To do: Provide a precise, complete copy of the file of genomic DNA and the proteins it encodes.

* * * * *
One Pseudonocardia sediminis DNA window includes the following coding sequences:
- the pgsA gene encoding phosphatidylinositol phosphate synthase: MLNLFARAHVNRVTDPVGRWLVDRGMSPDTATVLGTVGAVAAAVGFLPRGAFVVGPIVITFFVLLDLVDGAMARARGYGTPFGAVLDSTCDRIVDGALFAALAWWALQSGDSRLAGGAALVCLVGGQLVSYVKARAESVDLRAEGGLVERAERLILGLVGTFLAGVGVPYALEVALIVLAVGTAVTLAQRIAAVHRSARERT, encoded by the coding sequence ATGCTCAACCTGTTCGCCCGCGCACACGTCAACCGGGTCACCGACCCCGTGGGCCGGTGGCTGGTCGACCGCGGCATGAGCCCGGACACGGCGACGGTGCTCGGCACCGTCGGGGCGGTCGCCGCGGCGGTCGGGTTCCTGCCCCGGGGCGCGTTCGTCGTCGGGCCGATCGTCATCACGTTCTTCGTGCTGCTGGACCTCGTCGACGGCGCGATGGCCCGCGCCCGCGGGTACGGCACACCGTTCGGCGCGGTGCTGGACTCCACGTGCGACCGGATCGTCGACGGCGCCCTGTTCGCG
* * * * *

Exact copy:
One Pseudonocardia sediminis DNA window includes the following coding sequences:
- the pgsA gene encoding phosphatidylinositol phosphate synthase: MLNLFARAHVNRVTDPVGRWLVDRGMSPDTATVLGTVGAVAAAVGFLPRGAFVVGPIVITFFVLLDLVDGAMARARGYGTPFGAVLDSTCDRIVDGALFAALAWWALQSGDSRLAGGAALVCLVGGQLVSYVKARAESVDLRAEGGLVERAERLILGLVGTFLAGVGVPYALEVALIVLAVGTAVTLAQRIAAVHRSARERT, encoded by the coding sequence ATGCTCAACCTGTTCGCCCGCGCACACGTCAACCGGGTCACCGACCCCGTGGGCCGGTGGCTGGTCGACCGCGGCATGAGCCCGGACACGGCGACGGTGCTCGGCACCGTCGGGGCGGTCGCCGCGGCGGTCGGGTTCCTGCCCCGGGGCGCGTTCGTCGTCGGGCCGATCGTCATCACGTTCTTCGTGCTGCTGGACCTCGTCGACGGCGCGATGGCCCGCGCCCGCGGGTACGGCACACCGTTCGGCGCGGTGCTGGACTCCACGTGCGACCGGATCGTCGACGGCGCCCTGTTCGCG